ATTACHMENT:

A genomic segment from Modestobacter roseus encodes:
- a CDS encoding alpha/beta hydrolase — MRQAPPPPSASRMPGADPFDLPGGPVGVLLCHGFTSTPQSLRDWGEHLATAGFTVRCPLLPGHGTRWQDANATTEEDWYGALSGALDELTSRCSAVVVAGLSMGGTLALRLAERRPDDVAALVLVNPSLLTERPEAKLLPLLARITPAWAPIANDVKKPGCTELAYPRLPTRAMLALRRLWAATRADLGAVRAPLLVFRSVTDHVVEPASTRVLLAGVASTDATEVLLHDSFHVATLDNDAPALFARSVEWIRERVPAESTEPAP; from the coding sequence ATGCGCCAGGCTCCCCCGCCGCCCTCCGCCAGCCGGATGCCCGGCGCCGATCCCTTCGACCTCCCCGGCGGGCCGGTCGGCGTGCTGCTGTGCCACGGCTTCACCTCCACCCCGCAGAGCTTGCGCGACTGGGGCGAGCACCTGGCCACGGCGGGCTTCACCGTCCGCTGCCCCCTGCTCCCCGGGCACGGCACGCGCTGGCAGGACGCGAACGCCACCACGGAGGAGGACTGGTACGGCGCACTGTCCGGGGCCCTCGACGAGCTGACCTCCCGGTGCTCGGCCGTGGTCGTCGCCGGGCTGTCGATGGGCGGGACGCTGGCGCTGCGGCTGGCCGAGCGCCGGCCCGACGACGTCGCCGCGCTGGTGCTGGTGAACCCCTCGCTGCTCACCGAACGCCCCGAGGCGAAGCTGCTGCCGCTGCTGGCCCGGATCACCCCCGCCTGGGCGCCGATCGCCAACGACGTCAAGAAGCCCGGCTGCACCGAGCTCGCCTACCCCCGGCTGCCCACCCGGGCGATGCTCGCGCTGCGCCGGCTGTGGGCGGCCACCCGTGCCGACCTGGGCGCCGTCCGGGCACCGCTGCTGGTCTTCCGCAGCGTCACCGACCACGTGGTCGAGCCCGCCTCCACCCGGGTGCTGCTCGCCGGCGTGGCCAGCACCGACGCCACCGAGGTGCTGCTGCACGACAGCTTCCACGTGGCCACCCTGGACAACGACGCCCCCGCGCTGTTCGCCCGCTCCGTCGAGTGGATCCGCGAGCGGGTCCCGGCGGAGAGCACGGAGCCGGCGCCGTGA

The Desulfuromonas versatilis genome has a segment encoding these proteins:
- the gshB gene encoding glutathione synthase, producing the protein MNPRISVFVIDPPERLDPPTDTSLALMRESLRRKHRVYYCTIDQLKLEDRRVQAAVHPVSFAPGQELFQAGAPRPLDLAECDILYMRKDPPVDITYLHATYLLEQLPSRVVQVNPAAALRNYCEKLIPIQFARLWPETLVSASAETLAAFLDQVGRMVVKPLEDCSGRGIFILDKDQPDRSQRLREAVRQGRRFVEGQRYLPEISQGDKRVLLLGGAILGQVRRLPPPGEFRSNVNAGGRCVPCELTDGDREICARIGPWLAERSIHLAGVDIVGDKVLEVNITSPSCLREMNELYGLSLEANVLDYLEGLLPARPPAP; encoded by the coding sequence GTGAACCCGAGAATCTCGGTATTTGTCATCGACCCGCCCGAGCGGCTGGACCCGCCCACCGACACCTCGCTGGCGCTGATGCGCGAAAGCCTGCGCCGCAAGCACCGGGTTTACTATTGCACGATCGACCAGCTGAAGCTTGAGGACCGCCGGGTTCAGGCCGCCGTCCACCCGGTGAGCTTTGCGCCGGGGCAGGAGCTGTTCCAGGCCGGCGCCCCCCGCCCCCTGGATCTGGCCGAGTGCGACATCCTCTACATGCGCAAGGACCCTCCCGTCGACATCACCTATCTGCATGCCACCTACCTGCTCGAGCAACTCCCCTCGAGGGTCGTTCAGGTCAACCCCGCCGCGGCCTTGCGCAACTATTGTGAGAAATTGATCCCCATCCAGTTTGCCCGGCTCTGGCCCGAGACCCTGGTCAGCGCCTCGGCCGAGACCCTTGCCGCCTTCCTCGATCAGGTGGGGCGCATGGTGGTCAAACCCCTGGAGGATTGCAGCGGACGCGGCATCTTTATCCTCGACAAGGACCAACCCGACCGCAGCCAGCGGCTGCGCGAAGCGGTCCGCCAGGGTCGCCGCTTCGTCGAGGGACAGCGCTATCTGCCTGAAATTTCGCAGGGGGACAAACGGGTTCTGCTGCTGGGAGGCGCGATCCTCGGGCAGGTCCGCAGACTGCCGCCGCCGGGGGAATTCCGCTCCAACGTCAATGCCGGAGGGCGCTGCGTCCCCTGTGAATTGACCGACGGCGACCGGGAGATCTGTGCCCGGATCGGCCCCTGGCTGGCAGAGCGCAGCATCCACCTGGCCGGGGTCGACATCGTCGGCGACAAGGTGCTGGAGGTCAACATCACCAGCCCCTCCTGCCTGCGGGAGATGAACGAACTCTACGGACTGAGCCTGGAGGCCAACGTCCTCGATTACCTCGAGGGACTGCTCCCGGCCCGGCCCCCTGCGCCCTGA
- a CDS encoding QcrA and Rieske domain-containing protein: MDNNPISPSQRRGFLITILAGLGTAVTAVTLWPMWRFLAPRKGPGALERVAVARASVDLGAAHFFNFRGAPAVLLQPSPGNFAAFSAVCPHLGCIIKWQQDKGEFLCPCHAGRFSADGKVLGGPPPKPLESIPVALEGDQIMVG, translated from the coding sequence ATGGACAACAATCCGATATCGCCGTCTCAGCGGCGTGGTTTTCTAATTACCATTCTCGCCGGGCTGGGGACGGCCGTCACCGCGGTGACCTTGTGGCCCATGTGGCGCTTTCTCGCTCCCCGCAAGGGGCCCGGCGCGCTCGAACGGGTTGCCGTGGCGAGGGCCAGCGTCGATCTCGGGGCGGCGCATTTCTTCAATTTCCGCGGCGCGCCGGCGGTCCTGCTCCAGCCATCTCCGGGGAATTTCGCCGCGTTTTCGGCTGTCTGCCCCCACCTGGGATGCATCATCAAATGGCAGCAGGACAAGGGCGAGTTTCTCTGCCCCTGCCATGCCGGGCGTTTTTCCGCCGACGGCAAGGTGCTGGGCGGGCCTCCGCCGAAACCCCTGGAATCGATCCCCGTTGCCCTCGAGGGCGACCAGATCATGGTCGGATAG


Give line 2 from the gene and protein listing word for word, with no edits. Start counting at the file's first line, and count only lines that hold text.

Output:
- a CDS encoding alpha/beta hydrolase — MRQAPPPPSASRMPGADPFDLPGGPVGVLLCHGFTSTPQSLRDWGEHLATAGFTVRCPLLPGHGTRWQDANATTEEDWYGALSGALDELTSRCSAVVVAGLSMGGTLALRLAERRPDDVAALVLVNPSLLTERPEAKLLPLLARITPAWAPIANDVKKPGCTELAYPRLPTRAMLALRRLWAATRADLGAVRAPLLVFRSVTDHVVEPASTRVLLAGVASTDATEVLLHDSFHVATLDNDAPALFARSVEWIRERVPAESTEPAP; from the coding sequence ATGCGCCAGGCTCCCCCGCCGCCCTCCGCCAGCCGGATGCCCGGCGCCGATCCCTTCGACCTCCCCGGCGGGCCGGTCGGCGTGCTGCTGTGCCACGGCTTCACCTCCACCCCGCAGAGCTTGCGCGACTGGGGCGAGCACCTGGCCACGGCGGGCTTCACCGTCCGCTGCCCCCTGCTCCCCGGGCACGGCACGCGCTGGCAGGACGCGAACGCCACCACGGAGGAGGACTGGTACGGCGCACTGTCCGGGGCCCTCGACGAGCTGACCTCCCGGTGCTCGGCCGTGGTCGTCGCCGGGCTGTCGATGGGCGGGACGCTGGCGCTGCGGCTGGCCGAGCGCCGGCCCGACGACGTCGCCGCGCTGGTGCTGGTGAACCCCTCGCTGCTCACCGAACGCCCCGAGGCGAAGCTGCTGCCGCTGCTGGCCCGGATCACCCCCGCCTGGGCGCCGATCGCCAACGACGTCAAGAAGCCCGGCTGCACCGAGCTCGCCTACCCCCGGCTGCCCACCCGGGCGATGCTCGCGCTGCGCCGGCTGTGGGCGGCCACCCGTGCCGACCTGGGCGCCGTCCGGGCACCGCTGCTGGTCTTCCGCAGCGTCACCGACCACGTGGTCGAGCCCGCCTCCACCCGGGTGCTGCTCGCCGGCGTGGCCAGCACCGACGCCACCGAGGTGCTGCTGCACGACAGCTTCCACGTGGCCACCCTGGACAACGACGCCCCCGCGCTGTTCGCCCGCTCCGTCGAGTGGATCCGCGAGCGGGTCCCGGCGGAGAGCACGGAGCCGGCGCCGTGA